A report by a number of Russian government agencies submitted to President Dmitry Medvedev has revealed that Russian atomic reactors are grievously under-prepared for both natural and man-made disasters. In an annex to the report, 31 serious flaws that make Russia’s nuclear industry extremely vulnerable are catalogued. This contradicts Russia’s claim that its reactors can withstand any natural calamity. The authorities have responded by saying that heavy investments can rectify the flaws. The question is whether our authorities have taken note of the report and taken follow-up action with the Russians.

An explosion in a French furnace dedicated to melting of low level radioactive waste on September 12 has been treated as an industrial rather than a nuclear accident on the ground that there was no radiation outside the plant. But it is still not clear what set off the explosion. Considering that every part of the nuclear industry raises safety issues, are we in touch with the French to learn more about the accident? The IAEA appears silent on this as it was only an industrial accident. Our involvement with France is deep already and it is likely to be the expanded further. Any development in the nuclear industry in France should be a matter of anxiety to us.

The latest report from Vienna is that India intends to delay the import of French reactors till we get new test results. According to the French energy minister, India wants a ‘post-Fukushima’ certification before finalising the multimillion dollar contract. This is welcome news for those in Jaitapur and elsewhere.

The recent earthquake of 5.8 magnitude, followed by cyclone Irene, on the east coast of the US also had its impact on the public perception of nuclear power. The earthquake caused the shutdown of two reactors in Central Virginia. Fortunately, the safety measures kicked in promptly and nothing untoward happened. At least 18 reactors at different locations in the US declared unusual events and six reactors scaled down production during the cyclone period and these are still being investigated and analysed.

A new country to disavow nuclear power is Taiwan. In Germany, Siemens has just declared that it will keep out of the nuclear industry. As for Japan itself, it is now well known that its nuclear industry is poised to shrink dramatically over the next decade. If the Daiichi plant was decommissioned in February this year, when it completed its life span, a major tragedy could have been averted.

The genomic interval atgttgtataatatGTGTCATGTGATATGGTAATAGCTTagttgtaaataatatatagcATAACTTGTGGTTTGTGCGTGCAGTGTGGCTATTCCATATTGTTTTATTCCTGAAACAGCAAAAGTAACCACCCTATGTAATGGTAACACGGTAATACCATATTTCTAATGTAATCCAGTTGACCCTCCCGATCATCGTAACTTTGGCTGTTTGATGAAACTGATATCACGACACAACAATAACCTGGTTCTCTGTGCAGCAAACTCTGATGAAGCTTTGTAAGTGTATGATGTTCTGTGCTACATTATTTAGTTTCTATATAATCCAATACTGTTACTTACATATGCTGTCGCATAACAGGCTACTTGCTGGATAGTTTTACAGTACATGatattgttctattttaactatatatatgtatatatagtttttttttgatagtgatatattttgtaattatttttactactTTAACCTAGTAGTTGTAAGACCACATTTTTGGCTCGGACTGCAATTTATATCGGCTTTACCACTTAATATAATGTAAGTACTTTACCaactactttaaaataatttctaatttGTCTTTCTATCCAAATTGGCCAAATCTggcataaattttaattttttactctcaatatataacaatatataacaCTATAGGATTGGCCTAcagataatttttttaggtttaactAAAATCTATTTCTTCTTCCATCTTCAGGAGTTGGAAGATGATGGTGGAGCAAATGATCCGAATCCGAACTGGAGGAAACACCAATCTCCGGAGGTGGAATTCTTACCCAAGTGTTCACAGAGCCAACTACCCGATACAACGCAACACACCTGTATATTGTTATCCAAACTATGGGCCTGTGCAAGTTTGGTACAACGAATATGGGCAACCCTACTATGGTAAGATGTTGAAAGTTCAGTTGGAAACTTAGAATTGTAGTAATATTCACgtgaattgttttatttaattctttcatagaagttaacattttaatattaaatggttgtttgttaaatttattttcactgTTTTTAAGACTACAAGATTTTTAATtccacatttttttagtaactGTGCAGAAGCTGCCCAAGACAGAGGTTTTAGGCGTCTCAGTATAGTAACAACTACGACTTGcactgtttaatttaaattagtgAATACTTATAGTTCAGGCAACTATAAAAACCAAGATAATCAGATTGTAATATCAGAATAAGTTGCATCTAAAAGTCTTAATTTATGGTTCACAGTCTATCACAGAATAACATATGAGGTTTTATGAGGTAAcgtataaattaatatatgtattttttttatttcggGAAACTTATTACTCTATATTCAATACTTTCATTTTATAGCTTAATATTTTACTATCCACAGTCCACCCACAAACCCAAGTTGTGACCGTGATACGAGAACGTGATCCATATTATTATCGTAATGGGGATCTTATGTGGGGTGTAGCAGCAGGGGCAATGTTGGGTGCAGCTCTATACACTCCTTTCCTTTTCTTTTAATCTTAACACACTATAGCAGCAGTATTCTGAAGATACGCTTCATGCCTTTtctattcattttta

India can no longer ignore the clouds gathering on the nuclear firmament and proceed with business as usual. Fukushima has caused reactor orders around the world to be scrapped, frozen or delayed. India’s own ambition to export our small reactors may have become unrealistic. The argument that the movement against nuclear power has arisen out of vested interests cannot be sustained any longer. The development argument can be accepted in the short term till we develop alternatives. But India can no longer stick to its position that it will pursue the path of developing nuclear power for all time to come. There is force in the argument that the seven per cent nuclear component we want to achieve in our energy mix can be replaced with other forms of energy if we have the will to do it. We should be able to envision a nuclear power free world in the long term so that the people will accept development of nuclear power in the short term. The concern is basically more about the hazards for future generations than about immediate danger.